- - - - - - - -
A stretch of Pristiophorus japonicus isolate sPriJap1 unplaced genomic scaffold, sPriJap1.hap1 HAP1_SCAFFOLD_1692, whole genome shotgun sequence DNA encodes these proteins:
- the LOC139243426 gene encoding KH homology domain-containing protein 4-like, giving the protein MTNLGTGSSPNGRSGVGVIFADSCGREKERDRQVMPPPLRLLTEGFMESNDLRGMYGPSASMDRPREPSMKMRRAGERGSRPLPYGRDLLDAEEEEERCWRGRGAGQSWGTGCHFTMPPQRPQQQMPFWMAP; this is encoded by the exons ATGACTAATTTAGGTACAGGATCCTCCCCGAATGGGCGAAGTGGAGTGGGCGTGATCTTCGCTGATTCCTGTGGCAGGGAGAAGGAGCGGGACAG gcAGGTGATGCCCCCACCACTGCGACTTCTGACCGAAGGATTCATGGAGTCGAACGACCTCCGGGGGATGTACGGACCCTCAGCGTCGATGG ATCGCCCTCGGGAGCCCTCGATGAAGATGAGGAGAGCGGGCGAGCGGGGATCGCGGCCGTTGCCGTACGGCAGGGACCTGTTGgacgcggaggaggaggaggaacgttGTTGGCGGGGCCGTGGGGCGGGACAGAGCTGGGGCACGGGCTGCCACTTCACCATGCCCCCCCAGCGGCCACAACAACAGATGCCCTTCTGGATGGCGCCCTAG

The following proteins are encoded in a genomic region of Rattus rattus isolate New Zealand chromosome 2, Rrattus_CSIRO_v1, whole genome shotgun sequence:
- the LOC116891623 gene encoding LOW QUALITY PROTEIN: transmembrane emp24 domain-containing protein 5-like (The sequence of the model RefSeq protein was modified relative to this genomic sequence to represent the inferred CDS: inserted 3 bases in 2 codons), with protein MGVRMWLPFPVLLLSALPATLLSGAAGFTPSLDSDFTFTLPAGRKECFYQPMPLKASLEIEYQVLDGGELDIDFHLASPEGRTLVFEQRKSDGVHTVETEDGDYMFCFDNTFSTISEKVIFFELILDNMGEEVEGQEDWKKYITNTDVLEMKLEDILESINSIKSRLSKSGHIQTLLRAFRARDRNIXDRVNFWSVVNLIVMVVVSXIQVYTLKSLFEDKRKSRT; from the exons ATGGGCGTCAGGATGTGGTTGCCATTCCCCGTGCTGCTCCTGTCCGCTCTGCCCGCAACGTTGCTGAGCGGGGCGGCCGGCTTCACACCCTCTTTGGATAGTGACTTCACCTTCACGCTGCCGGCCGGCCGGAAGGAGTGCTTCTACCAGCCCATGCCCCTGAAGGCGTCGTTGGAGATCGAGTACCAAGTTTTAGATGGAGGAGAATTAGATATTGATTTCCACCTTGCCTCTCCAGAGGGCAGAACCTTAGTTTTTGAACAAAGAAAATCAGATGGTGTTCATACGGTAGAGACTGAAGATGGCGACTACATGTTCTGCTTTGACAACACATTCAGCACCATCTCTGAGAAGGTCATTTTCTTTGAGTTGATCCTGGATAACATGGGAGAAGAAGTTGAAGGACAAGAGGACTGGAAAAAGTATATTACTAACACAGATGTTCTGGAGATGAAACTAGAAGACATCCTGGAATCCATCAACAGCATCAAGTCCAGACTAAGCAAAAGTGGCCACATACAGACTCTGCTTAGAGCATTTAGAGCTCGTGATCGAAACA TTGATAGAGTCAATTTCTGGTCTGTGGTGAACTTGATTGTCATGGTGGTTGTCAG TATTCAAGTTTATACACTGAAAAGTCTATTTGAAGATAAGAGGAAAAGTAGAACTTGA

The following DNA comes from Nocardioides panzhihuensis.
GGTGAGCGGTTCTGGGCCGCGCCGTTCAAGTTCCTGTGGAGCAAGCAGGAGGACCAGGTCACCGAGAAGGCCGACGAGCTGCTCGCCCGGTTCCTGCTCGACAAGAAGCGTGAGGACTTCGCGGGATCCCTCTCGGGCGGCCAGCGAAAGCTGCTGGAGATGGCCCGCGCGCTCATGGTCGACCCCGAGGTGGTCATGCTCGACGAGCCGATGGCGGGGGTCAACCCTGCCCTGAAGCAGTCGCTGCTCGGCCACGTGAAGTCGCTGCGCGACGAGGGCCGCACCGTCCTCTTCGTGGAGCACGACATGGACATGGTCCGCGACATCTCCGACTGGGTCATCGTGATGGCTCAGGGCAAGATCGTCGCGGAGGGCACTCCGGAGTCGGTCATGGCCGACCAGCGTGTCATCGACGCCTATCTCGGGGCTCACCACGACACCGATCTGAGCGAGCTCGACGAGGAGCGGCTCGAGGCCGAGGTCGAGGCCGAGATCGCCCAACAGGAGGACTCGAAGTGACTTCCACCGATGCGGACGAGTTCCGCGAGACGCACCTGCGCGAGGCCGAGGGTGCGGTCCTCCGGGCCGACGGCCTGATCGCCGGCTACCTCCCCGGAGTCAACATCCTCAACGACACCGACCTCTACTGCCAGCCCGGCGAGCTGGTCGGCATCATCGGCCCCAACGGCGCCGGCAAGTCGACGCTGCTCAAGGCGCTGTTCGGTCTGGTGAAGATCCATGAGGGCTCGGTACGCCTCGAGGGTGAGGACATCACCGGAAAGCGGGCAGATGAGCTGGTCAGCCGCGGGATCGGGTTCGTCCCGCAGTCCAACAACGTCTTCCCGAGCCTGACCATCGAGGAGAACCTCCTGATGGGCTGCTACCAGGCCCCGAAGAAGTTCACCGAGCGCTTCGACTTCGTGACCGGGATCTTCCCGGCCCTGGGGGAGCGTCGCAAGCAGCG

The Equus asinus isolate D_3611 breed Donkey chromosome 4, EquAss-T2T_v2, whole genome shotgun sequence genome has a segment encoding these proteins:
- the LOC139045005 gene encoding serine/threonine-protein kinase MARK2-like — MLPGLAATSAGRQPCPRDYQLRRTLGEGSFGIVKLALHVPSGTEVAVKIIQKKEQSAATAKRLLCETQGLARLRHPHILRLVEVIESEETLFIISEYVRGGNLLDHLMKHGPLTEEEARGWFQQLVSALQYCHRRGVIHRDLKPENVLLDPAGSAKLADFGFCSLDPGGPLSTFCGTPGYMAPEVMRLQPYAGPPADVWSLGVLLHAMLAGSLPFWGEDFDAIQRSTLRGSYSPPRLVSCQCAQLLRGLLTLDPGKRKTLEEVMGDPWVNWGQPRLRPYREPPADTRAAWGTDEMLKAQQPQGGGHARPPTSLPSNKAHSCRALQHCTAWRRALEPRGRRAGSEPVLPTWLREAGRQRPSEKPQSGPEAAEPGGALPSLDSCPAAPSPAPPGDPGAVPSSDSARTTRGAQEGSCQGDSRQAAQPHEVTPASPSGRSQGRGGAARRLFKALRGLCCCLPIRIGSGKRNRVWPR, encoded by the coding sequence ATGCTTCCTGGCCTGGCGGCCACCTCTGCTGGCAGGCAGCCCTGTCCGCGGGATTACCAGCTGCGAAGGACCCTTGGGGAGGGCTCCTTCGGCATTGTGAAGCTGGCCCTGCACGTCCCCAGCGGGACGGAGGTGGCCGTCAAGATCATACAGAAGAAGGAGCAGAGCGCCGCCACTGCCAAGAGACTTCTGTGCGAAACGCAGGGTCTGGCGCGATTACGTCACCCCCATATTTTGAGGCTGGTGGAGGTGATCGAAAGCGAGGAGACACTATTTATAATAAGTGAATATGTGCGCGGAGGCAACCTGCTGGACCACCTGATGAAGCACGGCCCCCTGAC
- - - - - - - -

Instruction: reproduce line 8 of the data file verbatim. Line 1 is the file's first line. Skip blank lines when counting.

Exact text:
- the LOC139045005 gene encoding serine/threonine-protein kinase MARK2-like — MLPGLAATSAGRQPCPRDYQLRRTLGEGSFGIVKLALHVPSGTEVAVKIIQKKEQSAATAKRLLCETQGLARLRHPHILRLVEVIESEETLFIISEYVRGGNLLDHLMKHGPLTEEEARGWFQQLVSALQYCHRRGVIHRDLKPENVLLDPAGSAKLADFGFCSLDPGGPLSTFCGTPGYMAPEVMRLQPYAGPPADVWSLGVLLHAMLAGSLPFWGEDFDAIQRSTLRGSYSPPRLVSCQCAQLLRGLLTLDPGKRKTLEEVMGDPWVNWGQPRLRPYREPPADTRAAWGTDEMLKAQQPQGGGHARPPTSLPSNKAHSCRALQHCTAWRRALEPRGRRAGSEPVLPTWLREAGRQRPSEKPQSGPEAAEPGGALPSLDSCPAAPSPAPPGDPGAVPSSDSARTTRGAQEGSCQGDSRQAAQPHEVTPASPSGRSQGRGGAARRLFKALRGLCCCLPIRIGSGKRNRVWPR, encoded by the coding sequence ATGCTTCCTGGCCTGGCGGCCACCTCTGCTGGCAGGCAGCCCTGTCCGCGGGATTACCAGCTGCGAAGGACCCTTGGGGAGGGCTCCTTCGGCATTGTGAAGCTGGCCCTGCACGTCCCCAGCGGGACGGAGGTGGCCGTCAAGATCATACAGAAGAAGGAGCAGAGCGCCGCCACTGCCAAGAGACTTCTGTGCGAAACGCAGGGTCTGGCGCGATTACGTCACCCCCATATTTTGAGGCTGGTGGAGGTGATCGAAAGCGAGGAGACACTATTTATAATAAGTGAATATGTGCGCGGAGGCAACCTGCTGGACCACCTGATGAAGCACGGCCCCCTGAC